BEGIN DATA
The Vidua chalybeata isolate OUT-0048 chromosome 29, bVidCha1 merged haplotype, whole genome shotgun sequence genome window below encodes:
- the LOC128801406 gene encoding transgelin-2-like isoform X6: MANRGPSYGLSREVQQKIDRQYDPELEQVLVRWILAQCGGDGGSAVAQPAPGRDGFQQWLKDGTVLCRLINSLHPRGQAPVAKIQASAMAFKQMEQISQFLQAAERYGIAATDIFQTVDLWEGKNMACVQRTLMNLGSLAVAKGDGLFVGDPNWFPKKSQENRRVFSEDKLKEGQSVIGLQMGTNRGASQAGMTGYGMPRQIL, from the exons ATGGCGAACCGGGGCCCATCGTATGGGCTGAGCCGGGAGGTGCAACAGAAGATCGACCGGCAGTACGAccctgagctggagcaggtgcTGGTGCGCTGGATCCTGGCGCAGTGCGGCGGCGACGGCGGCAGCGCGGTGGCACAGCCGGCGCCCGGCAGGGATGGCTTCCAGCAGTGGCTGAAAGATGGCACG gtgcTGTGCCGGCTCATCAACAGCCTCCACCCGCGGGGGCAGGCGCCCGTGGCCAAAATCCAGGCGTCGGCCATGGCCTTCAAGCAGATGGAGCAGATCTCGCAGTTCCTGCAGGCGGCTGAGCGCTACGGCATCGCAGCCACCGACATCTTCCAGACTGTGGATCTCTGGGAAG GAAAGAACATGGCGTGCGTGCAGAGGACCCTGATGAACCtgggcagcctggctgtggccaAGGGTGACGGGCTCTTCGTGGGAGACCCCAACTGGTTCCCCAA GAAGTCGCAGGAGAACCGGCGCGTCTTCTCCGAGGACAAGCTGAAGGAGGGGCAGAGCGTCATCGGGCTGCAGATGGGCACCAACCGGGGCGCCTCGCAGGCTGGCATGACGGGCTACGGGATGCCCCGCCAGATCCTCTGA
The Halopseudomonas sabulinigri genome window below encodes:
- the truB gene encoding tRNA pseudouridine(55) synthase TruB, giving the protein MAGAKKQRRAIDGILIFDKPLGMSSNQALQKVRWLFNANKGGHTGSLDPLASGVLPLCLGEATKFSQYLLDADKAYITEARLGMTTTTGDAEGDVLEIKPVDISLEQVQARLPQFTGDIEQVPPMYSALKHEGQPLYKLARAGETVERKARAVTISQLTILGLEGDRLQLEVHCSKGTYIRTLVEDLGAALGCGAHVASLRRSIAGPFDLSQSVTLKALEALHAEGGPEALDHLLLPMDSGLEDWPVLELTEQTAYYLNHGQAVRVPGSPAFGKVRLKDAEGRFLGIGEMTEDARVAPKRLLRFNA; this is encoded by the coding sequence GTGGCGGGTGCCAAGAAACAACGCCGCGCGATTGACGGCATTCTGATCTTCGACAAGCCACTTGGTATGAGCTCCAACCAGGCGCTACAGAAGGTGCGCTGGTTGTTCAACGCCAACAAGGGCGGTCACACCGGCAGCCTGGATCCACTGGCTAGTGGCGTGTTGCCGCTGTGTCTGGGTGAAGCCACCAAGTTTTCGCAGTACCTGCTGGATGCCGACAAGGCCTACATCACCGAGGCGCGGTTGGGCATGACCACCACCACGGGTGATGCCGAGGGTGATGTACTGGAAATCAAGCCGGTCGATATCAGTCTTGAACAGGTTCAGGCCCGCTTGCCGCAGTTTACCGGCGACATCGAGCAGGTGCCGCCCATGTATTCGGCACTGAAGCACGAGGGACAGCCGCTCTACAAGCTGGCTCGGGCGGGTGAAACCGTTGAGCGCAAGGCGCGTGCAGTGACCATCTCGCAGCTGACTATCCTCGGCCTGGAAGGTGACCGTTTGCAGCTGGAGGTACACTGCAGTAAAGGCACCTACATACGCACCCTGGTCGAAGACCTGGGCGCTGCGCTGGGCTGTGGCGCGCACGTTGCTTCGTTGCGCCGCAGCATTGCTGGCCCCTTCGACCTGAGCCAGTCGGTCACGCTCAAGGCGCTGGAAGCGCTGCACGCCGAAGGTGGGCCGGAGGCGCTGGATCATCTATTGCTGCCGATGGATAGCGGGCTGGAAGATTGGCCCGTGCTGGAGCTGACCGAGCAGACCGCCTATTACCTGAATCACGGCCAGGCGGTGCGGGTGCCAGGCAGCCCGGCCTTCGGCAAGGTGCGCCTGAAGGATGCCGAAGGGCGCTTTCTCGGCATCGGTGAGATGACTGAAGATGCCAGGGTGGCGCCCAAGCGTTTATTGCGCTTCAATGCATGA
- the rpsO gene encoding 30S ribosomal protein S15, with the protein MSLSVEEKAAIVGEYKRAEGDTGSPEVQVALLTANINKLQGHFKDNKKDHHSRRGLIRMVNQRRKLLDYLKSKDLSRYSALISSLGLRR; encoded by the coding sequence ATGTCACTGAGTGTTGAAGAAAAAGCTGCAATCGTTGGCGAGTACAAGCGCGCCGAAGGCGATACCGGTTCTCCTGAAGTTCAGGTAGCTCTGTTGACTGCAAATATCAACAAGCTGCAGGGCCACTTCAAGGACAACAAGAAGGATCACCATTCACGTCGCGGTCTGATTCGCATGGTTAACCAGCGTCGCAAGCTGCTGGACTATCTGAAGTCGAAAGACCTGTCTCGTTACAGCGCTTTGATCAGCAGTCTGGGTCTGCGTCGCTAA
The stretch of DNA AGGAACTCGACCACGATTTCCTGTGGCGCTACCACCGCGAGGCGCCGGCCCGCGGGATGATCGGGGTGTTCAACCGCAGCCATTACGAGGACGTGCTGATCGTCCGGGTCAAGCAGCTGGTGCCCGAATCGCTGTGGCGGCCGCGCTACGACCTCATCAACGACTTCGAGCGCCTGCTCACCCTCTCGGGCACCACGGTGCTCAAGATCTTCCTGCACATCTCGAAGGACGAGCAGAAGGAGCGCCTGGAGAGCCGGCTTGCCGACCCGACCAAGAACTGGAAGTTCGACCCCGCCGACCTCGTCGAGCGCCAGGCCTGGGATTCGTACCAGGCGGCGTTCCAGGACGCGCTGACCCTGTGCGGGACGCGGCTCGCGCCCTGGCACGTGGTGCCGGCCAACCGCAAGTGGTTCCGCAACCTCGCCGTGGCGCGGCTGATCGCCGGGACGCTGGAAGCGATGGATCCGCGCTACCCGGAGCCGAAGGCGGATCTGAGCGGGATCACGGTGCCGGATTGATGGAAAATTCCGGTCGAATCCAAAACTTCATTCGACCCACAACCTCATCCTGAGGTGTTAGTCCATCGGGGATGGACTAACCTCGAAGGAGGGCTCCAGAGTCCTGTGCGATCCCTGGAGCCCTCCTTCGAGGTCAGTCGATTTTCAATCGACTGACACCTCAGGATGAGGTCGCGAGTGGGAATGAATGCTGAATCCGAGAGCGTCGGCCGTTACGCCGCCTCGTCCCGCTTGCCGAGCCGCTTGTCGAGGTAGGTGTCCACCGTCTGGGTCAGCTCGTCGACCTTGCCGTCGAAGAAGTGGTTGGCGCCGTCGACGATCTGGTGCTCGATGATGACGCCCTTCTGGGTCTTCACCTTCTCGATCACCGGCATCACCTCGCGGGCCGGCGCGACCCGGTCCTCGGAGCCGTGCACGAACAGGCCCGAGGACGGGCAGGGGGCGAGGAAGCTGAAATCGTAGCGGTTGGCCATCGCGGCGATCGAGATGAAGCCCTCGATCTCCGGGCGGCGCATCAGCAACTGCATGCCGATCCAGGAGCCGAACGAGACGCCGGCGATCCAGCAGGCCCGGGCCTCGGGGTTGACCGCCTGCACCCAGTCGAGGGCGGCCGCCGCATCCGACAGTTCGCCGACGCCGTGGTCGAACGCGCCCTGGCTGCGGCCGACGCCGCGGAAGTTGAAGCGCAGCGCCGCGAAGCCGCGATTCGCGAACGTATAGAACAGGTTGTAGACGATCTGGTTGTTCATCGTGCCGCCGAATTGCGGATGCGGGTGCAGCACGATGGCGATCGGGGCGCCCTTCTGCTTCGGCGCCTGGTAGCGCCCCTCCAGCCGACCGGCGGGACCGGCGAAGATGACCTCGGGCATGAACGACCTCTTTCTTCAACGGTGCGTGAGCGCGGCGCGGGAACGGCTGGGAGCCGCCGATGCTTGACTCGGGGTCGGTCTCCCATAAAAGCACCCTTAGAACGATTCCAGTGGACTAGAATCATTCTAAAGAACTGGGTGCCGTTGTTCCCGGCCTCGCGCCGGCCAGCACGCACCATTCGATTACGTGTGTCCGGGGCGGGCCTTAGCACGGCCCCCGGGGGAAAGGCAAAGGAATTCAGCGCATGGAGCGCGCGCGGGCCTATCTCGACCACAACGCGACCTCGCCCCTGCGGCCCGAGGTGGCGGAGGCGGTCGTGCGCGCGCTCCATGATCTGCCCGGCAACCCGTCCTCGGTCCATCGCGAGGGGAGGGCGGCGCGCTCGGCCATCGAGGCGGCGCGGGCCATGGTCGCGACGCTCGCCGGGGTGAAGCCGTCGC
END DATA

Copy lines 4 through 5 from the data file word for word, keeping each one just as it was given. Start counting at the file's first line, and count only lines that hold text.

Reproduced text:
- the truB gene encoding tRNA pseudouridine(55) synthase TruB, giving the protein MAGAKKQRRAIDGILIFDKPLGMSSNQALQKVRWLFNANKGGHTGSLDPLASGVLPLCLGEATKFSQYLLDADKAYITEARLGMTTTTGDAEGDVLEIKPVDISLEQVQARLPQFTGDIEQVPPMYSALKHEGQPLYKLARAGETVERKARAVTISQLTILGLEGDRLQLEVHCSKGTYIRTLVEDLGAALGCGAHVASLRRSIAGPFDLSQSVTLKALEALHAEGGPEALDHLLLPMDSGLEDWPVLELTEQTAYYLNHGQAVRVPGSPAFGKVRLKDAEGRFLGIGEMTEDARVAPKRLLRFNA; this is encoded by the coding sequence GTGGCGGGTGCCAAGAAACAACGCCGCGCGATTGACGGCATTCTGATCTTCGACAAGCCACTTGGTATGAGCTCCAACCAGGCGCTACAGAAGGTGCGCTGGTTGTTCAACGCCAACAAGGGCGGTCACACCGGCAGCCTGGATCCACTGGCTAGTGGCGTGTTGCCGCTGTGTCTGGGTGAAGCCACCAAGTTTTCGCAGTACCTGCTGGATGCCGACAAGGCCTACATCACCGAGGCGCGGTTGGGCATGACCACCACCACGGGTGATGCCGAGGGTGATGTACTGGAAATCAAGCCGGTCGATATCAGTCTTGAACAGGTTCAGGCCCGCTTGCCGCAGTTTACCGGCGACATCGAGCAGGTGCCGCCCATGTATTCGGCACTGAAGCACGAGGGACAGCCGCTCTACAAGCTGGCTCGGGCGGGTGAAACCGTTGAGCGCAAGGCGCGTGCAGTGACCATCTCGCAGCTGACTATCCTCGGCCTGGAAGGTGACCGTTTGCAGCTGGAGGTACACTGCAGTAAAGGCACCTACATACGCACCCTGGTCGAAGACCTGGGCGCTGCGCTGGGCTGTGGCGCGCACGTTGCTTCGTTGCGCCGCAGCATTGCTGGCCCCTTCGACCTGAGCCAGTCGGTCACGCTCAAGGCGCTGGAAGCGCTGCACGCCGAAGGTGGGCCGGAGGCGCTGGATCATCTATTGCTGCCGATGGATAGCGGGCTGGAAGATTGGCCCGTGCTGGAGCTGACCGAGCAGACCGCCTATTACCTGAATCACGGCCAGGCGGTGCGGGTGCCAGGCAGCCCGGCCTTCGGCAAGGTGCGCCTGAAGGATGCCGAAGGGCGCTTTCTCGGCATCGGTGAGATGACTGAAGATGCCAGGGTGGCGCCCAAGCGTTTATTGCGCTTCAATGCATGA
- the rpsO gene encoding 30S ribosomal protein S15, with the protein MSLSVEEKAAIVGEYKRAEGDTGSPEVQVALLTANINKLQGHFKDNKKDHHSRRGLIRMVNQRRKLLDYLKSKDLSRYSALISSLGLRR; encoded by the coding sequence ATGTCACTGAGTGTTGAAGAAAAAGCTGCAATCGTTGGCGAGTACAAGCGCGCCGAAGGCGATACCGGTTCTCCTGAAGTTCAGGTAGCTCTGTTGACTGCAAATATCAACAAGCTGCAGGGCCACTTCAAGGACAACAAGAAGGATCACCATTCACGTCGCGGTCTGATTCGCATGGTTAACCAGCGTCGCAAGCTGCTGGACTATCTGAAGTCGAAAGACCTGTCTCGTTACAGCGCTTTGATCAGCAGTCTGGGTCTGCGTCGCTAA